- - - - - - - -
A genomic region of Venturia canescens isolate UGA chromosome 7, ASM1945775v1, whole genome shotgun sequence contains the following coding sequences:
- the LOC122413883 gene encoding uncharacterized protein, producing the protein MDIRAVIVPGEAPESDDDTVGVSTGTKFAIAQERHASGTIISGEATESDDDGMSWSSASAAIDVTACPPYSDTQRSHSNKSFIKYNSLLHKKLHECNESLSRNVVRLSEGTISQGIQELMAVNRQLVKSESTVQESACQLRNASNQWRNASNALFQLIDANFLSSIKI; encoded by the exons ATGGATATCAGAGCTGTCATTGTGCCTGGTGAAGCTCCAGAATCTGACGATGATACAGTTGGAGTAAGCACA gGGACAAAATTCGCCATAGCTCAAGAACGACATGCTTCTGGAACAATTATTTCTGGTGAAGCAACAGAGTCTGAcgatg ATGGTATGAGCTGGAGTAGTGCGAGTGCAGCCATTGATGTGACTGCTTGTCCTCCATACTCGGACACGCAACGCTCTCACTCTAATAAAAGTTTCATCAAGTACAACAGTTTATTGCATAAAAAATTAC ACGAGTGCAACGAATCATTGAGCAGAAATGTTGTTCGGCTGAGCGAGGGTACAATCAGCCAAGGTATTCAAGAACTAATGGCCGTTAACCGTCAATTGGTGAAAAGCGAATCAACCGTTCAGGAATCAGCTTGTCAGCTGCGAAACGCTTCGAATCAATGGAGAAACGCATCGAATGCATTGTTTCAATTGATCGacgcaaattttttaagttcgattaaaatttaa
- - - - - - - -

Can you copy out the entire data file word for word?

A genomic region of Venturia canescens isolate UGA chromosome 7, ASM1945775v1, whole genome shotgun sequence contains the following coding sequences:
- the LOC122413883 gene encoding uncharacterized protein, producing the protein MDIRAVIVPGEAPESDDDTVGVSTGTKFAIAQERHASGTIISGEATESDDDGMSWSSASAAIDVTACPPYSDTQRSHSNKSFIKYNSLLHKKLHECNESLSRNVVRLSEGTISQGIQELMAVNRQLVKSESTVQESACQLRNASNQWRNASNALFQLIDANFLSSIKI; encoded by the exons ATGGATATCAGAGCTGTCATTGTGCCTGGTGAAGCTCCAGAATCTGACGATGATACAGTTGGAGTAAGCACA gGGACAAAATTCGCCATAGCTCAAGAACGACATGCTTCTGGAACAATTATTTCTGGTGAAGCAACAGAGTCTGAcgatg ATGGTATGAGCTGGAGTAGTGCGAGTGCAGCCATTGATGTGACTGCTTGTCCTCCATACTCGGACACGCAACGCTCTCACTCTAATAAAAGTTTCATCAAGTACAACAGTTTATTGCATAAAAAATTAC ACGAGTGCAACGAATCATTGAGCAGAAATGTTGTTCGGCTGAGCGAGGGTACAATCAGCCAAGGTATTCAAGAACTAATGGCCGTTAACCGTCAATTGGTGAAAAGCGAATCAACCGTTCAGGAATCAGCTTGTCAGCTGCGAAACGCTTCGAATCAATGGAGAAACGCATCGAATGCATTGTTTCAATTGATCGacgcaaattttttaagttcgattaaaatttaa